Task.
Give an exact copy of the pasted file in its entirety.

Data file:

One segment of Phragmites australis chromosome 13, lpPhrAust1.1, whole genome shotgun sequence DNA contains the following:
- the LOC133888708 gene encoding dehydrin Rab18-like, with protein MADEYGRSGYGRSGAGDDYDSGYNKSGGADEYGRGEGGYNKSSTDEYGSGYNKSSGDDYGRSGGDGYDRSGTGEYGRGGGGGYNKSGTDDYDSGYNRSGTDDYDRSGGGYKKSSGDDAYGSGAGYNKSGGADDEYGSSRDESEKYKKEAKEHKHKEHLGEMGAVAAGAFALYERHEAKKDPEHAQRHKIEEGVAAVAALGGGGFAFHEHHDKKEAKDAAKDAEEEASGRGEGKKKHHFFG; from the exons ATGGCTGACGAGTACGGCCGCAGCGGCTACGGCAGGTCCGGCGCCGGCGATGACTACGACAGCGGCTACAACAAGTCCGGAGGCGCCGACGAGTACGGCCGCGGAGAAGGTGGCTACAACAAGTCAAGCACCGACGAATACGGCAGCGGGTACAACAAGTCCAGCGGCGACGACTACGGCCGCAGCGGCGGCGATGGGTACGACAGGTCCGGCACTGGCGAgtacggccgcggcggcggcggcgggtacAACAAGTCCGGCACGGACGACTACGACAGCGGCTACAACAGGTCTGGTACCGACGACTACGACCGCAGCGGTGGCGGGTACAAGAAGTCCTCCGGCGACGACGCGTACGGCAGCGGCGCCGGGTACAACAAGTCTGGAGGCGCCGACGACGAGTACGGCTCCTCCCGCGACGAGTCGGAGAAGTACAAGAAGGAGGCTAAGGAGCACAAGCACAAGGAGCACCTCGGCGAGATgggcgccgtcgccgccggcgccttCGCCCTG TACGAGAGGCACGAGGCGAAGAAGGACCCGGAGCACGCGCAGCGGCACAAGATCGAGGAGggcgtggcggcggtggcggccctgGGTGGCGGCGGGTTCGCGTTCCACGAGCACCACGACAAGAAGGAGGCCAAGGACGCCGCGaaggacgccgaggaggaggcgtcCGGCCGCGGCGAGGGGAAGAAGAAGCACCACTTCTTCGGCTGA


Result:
One segment of Phragmites australis chromosome 13, lpPhrAust1.1, whole genome shotgun sequence DNA contains the following:
- the LOC133888708 gene encoding dehydrin Rab18-like, with protein MADEYGRSGYGRSGAGDDYDSGYNKSGGADEYGRGEGGYNKSSTDEYGSGYNKSSGDDYGRSGGDGYDRSGTGEYGRGGGGGYNKSGTDDYDSGYNRSGTDDYDRSGGGYKKSSGDDAYGSGAGYNKSGGADDEYGSSRDESEKYKKEAKEHKHKEHLGEMGAVAAGAFALYERHEAKKDPEHAQRHKIEEGVAAVAALGGGGFAFHEHHDKKEAKDAAKDAEEEASGRGEGKKKHHFFG; from the exons ATGGCTGACGAGTACGGCCGCAGCGGCTACGGCAGGTCCGGCGCCGGCGATGACTACGACAGCGGCTACAACAAGTCCGGAGGCGCCGACGAGTACGGCCGCGGAGAAGGTGGCTACAACAAGTCAAGCACCGACGAATACGGCAGCGGGTACAACAAGTCCAGCGGCGACGACTACGGCCGCAGCGGCGGCGATGGGTACGACAGGTCCGGCACTGGCGAgtacggccgcggcggcggcggcgggtacAACAAGTCCGGCACGGACGACTACGACAGCGGCTACAACAGGTCTGGTACCGACGACTACGACCGCAGCGGTGGCGGGTACAAGAAGTCCTCCGGCGACGACGCGTACGGCAGCGGCGCCGGGTACAACAAGTCTGGAGGCGCCGACGACGAGTACGGCTCCTCCCGCGACGAGTCGGAGAAGTACAAGAAGGAGGCTAAGGAGCACAAGCACAAGGAGCACCTCGGCGAGATgggcgccgtcgccgccggcgccttCGCCCTG TACGAGAGGCACGAGGCGAAGAAGGACCCGGAGCACGCGCAGCGGCACAAGATCGAGGAGggcgtggcggcggtggcggccctgGGTGGCGGCGGGTTCGCGTTCCACGAGCACCACGACAAGAAGGAGGCCAAGGACGCCGCGaaggacgccgaggaggaggcgtcCGGCCGCGGCGAGGGGAAGAAGAAGCACCACTTCTTCGGCTGA